New Approaches For Dealing With Thermal Problems

Keeping chips operating within acceptable limits is becoming more difficult and expensive.


New thermal monitoring, simulation and analysis techniques are beginning to coalesce in chips developed at leading-edge nodes and in advanced packages in order to keep those devices running at optimal temperatures.

This is particularly important in applications such as AI, automotive, data centers and 5G. Heat can kill a chip, but it also can cause more subtle effects such as premature aging over time. The problem is that it is difficult to account for all of the use cases and conditions under which those chips might operate and all of the potential interactions in complex systems.

Power management techniques have existed for years to keep chips within power and thermal budgets, but they are expensive, time-consuming, and sometimes difficult to work with. But they also are becoming more necessary, particularly in safety- and mission-critical applications. A slowdown in Moore’s Law also has brought a slowdown in power scaling. For most applications, voltages have stopped scaling altogether.

“This means that increasingly we have dark silicon,” said Steven Woo, fellow and distinguished inventor at Rambus. “You really can’t turn on every transistor on the chip and use it at the same time. This is a trend that will continue. As chips become more functional with more transistors, there will be more dark transistors, and this requires active monitoring.”

At the top end of the high-performance computing segment, there may be more use of advanced cooling technologies. This includes water or liquid cooling of some kind, where liquids are being sent over cooling plates, as well as immersion cooling techniques in inert fluids. This is still rare for mainstream data centers, but that likely will change.

Thermal issues also have driven companies to rethink chip architectures. What used to fit on one chip increasingly is being spread out across multiple chips in a package. Heat is still an issue, but it’s potentially more manageable.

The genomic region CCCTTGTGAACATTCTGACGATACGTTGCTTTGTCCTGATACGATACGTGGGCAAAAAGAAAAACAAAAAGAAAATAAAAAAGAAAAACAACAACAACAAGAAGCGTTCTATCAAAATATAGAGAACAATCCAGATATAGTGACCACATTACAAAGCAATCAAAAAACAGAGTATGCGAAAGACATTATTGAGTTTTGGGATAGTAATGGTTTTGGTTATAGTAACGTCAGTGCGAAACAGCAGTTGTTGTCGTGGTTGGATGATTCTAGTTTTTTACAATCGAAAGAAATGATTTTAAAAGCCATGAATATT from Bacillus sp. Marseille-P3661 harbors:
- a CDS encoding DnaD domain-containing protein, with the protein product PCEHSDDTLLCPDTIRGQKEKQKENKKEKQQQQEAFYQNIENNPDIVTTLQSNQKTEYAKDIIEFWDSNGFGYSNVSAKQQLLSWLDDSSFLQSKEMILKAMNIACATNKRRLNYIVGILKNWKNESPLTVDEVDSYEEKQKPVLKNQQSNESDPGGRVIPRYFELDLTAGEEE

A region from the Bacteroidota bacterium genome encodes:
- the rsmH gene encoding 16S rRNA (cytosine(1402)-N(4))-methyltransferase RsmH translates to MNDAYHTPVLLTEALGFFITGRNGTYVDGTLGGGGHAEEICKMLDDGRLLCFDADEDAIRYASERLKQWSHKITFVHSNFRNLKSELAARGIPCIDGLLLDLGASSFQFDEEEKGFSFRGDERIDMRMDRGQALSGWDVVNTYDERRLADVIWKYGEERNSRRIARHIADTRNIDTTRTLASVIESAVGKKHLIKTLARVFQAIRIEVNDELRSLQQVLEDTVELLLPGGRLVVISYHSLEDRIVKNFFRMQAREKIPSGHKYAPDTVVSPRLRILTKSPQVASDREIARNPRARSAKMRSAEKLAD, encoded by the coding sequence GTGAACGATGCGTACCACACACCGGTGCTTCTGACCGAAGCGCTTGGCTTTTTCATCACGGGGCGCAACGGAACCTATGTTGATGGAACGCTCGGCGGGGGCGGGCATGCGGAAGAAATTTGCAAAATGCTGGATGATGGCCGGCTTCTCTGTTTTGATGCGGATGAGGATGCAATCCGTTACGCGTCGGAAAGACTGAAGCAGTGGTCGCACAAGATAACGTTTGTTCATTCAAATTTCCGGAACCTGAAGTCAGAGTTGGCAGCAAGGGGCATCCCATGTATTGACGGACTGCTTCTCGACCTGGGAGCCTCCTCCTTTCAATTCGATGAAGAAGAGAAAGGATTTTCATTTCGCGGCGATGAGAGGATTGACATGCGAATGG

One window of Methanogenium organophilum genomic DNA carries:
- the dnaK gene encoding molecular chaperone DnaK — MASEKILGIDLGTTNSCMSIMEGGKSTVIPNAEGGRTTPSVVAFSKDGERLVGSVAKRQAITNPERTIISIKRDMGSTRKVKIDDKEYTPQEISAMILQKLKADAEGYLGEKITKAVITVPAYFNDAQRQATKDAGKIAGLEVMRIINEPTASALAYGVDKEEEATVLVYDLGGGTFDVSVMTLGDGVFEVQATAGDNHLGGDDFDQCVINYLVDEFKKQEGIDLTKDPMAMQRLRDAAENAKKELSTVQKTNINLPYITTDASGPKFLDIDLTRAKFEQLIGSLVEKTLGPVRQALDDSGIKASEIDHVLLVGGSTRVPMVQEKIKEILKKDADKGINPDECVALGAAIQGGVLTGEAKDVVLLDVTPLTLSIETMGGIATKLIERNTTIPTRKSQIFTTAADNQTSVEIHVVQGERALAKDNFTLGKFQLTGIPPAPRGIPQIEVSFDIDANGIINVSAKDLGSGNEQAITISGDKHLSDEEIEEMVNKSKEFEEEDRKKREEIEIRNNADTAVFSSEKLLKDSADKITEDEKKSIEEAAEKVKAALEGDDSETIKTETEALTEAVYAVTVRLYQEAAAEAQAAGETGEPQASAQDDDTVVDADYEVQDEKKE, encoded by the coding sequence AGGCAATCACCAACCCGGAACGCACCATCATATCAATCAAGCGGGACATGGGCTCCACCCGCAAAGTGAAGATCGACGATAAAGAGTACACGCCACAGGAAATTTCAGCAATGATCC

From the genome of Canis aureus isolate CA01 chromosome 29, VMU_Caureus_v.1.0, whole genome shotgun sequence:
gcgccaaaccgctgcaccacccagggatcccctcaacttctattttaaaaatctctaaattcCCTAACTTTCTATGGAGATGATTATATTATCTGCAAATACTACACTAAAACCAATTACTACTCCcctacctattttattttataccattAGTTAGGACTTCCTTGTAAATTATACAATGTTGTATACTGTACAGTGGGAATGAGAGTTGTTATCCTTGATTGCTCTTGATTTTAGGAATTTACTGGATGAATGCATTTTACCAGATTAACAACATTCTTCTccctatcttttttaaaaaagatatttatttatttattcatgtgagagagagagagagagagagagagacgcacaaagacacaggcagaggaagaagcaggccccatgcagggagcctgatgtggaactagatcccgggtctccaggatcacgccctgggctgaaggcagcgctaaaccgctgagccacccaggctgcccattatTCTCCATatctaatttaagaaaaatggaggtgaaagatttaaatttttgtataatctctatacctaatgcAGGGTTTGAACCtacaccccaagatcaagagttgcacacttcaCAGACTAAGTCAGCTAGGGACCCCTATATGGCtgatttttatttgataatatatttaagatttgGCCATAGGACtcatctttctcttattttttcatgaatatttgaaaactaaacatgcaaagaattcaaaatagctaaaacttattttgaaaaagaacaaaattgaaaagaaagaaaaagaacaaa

3D-IC is happening because Moore’s Law is coming to a physical limit,” said CT Kao, product management director, multi-physics system analysis at Cadence. “We cannot go to 2nm or 3nm, so different functions have been added as chips and IP on a common substrate. Instead of building multiple chips in 2D in planar, we’ve started going in the third direction, and when you put all those things on one small substrate within the silicon chip, everything’s so tiny and you have hot neighbors in the next building. You want to analyze how to dissipate all that heat out no matter if it is transient (real time) or static. Vias must be build up in between the buildings, which have high thermal conductivity, so the heat will be more effectively transferred downward, through the substrate, through something beneath it such as the PCB, then out. Here, the questions include how many thermal vias need to be placed and the best spacing of those vias. These considerations matter, especially with signals switching very fast in the design and things clustered together.”